After hearing my opinion and musings on the subject, does this provide any lessons for modern Latter Day Saints? Does this impact your opinion concerning the place warfare in your scripture studies?

2 comments:

David J. West said...

I am dissapointed at the lack of discussion of Book of Mormon warfare for the reasons you cite above, the idea that IF you want to talk about it you must be bloodthirsty, crazy, or overcompensating. But it was an absolute fact of life in their day and in so many way's ours as well. It is our priesthood duty to protect the weak and innocent-to do that we must be prepared and balanced.

In your mention of Mormon
2. But behold, I was without hope, for I knew the judgments of the Lord which should come upon them; for they repented not of their iniquities, but did struggle for their lives without calling upon that Being who created them.

I have given this a lot of thought while begining my book series, of which Mormon is a main character on why he would do the things he does, knowing that ultimately the Nephites will be wiped out. I know that there must have been that balance to him, where he had to do what was right despite all odds, that for the sake of the still innocent children he had to command and hold back the tide of destruction.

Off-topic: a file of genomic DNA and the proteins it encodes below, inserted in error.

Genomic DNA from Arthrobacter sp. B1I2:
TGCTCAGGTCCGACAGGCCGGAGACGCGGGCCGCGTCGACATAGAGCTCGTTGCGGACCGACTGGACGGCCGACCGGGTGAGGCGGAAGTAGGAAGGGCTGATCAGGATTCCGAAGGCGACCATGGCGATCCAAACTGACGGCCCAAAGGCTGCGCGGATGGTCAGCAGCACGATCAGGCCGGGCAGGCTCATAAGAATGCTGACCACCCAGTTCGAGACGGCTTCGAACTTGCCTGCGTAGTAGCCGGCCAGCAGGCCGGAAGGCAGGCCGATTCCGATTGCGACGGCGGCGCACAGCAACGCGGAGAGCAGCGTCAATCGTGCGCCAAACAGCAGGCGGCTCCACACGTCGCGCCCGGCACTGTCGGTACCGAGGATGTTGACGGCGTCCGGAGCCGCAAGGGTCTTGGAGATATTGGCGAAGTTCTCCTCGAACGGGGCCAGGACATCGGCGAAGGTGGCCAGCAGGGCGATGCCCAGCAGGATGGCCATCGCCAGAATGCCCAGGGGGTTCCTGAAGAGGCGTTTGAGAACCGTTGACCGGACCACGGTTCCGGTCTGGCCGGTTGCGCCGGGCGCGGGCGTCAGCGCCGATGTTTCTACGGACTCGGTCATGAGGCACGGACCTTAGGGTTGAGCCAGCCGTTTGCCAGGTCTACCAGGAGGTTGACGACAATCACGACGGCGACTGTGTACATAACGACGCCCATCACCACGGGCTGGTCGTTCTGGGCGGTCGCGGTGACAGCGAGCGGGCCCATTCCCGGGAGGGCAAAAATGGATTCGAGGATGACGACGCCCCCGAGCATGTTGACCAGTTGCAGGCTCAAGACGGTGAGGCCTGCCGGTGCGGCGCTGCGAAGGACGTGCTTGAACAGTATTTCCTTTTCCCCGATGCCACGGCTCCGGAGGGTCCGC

In all your asian refrences have you yet mentioned the Book of Five Rings? Musashi's text (at least to my understanding) stressed the preparation for death but at the same time being balanced so as not to be stiff-necked, as I have posted before. In any case keep up the good work, and any more plans on the warfare seminar?

Morgan Deane said...

Thanks, the Five Rings is something I need to look over again. With all my other readings I haven't got to it yet, although it should go way faster than the Seven Military Classics.

I don't have any more news on a Military History Symposium. I have about 4 people who are interested ( but one of them probably can't travel), so its still in the tentative stage. I am waiting to see what kind of traction this blog gets in the 6 months or so. I figure the best way to get critical mass for a conference is to continue doing the best possible posts on this site.

So thanks for reading, posting, and your interest. Please spread the word.